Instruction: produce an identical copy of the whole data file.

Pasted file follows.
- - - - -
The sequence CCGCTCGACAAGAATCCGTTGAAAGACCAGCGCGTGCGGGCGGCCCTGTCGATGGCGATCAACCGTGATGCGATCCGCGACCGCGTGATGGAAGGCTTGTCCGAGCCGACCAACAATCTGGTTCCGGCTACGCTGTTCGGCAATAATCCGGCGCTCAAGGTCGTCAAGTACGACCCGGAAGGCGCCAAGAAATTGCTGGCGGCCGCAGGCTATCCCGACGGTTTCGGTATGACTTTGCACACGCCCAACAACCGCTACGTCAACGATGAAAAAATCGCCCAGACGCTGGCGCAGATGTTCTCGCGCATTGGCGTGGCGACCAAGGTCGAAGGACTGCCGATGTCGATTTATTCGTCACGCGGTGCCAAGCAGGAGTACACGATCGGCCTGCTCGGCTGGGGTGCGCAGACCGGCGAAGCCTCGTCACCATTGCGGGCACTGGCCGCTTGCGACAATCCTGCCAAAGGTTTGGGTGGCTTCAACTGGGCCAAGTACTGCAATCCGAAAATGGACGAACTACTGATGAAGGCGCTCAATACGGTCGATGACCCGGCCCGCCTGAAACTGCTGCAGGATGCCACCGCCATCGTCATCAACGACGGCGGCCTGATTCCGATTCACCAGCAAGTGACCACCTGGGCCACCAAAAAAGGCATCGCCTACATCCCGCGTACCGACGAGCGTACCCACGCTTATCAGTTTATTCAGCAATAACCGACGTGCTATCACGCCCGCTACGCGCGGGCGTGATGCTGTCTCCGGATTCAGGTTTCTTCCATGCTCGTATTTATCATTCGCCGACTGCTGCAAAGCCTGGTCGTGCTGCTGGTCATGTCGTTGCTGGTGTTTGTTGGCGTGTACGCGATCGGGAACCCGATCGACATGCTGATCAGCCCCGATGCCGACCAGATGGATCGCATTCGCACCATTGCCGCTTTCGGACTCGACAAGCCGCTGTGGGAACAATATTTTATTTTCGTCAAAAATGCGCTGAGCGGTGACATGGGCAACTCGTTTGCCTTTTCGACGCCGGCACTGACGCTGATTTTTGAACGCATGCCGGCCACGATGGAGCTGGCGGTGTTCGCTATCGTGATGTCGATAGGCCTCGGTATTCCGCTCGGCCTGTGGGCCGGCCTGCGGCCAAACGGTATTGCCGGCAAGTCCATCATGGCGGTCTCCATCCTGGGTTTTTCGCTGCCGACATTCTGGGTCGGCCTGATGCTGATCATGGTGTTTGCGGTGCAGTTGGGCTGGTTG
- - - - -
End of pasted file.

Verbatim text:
The sequence CCGCTCGACAAGAATCCGTTGAAAGACCAGCGCGTGCGGGCGGCCCTGTCGATGGCGATCAACCGTGATGCGATCCGCGACCGCGTGATGGAAGGCTTGTCCGAGCCGACCAACAATCTGGTTCCGGCTACGCTGTTCGGCAATAATCCGGCGCTCAAGGTCGTCAAGTACGACCCGGAAGGCGCCAAGAAATTGCTGGCGGCCGCAGGCTATCCCGACGGTTTCGGTATGACTTTGCACACGCCCAACAACCGCTACGTCAACGATGAAAAAATCGCCCAGACGCTGGCGCAGATGTTCTCGCGCATTGGCGTGGCGACCAAGGTCGAAGGACTGCCGATGTCGATTTATTCGTCACGCGGTGCCAAGCAGGAGTACACGATCGGCCTGCTCGGCTGGGGTGCGCAGACCGGCGAAGCCTCGTCACCATTGCGGGCACTGGCCGCTTGCGACAATCCTGCCAAAGGTTTGGGTGGCTTCAACTGGGCCAAGTACTGCAATCCGAAAATGGACGAACTACTGATGAAGGCGCTCAATACGGTCGATGACCCGGCCCGCCTGAAACTGCTGCAGGATGCCACCGCCATCGTCATCAACGACGGCGGCCTGATTCCGATTCACCAGCAAGTGACCACCTGGGCCACCAAAAAAGGCATCGCCTACATCCCGCGTACCGACGAGCGTACCCACGCTTATCAGTTTATTCAGCAATAACCGACGTGCTATCACGCCCGCTACGCGCGGGCGTGATGCTGTCTCCGGATTCAGGTTTCTTCCATGCTCGTATTTATCATTCGCCGACTGCTGCAAAGCCTGGTCGTGCTGCTGGTCATGTCGTTGCTGGTGTTTGTTGGCGTGTACGCGATCGGGAACCCGATCGACATGCTGATCAGCCCCGATGCCGACCAGATGGATCGCATTCGCACCATTGCCGCTTTCGGACTCGACAAGCCGCTGTGGGAACAATATTTTATTTTCGTCAAAAATGCGCTGAGCGGTGACATGGGCAACTCGTTTGCCTTTTCGACGCCGGCACTGACGCTGATTTTTGAACGCATGCCGGCCACGATGGAGCTGGCGGTGTTCGCTATCGTGATGTCGATAGGCCTCGGTATTCCGCTCGGCCTGTGGGCCGGCCTGCGGCCAAACGGTATTGCCGGCAAGTCCATCATGGCGGTCTCCATCCTGGGTTTTTCGCTGCCGACATTCTGGGTCGGCCTGATGCTGATCATGGTGTTTGCGGTGCAGTTGGGCTGGTTG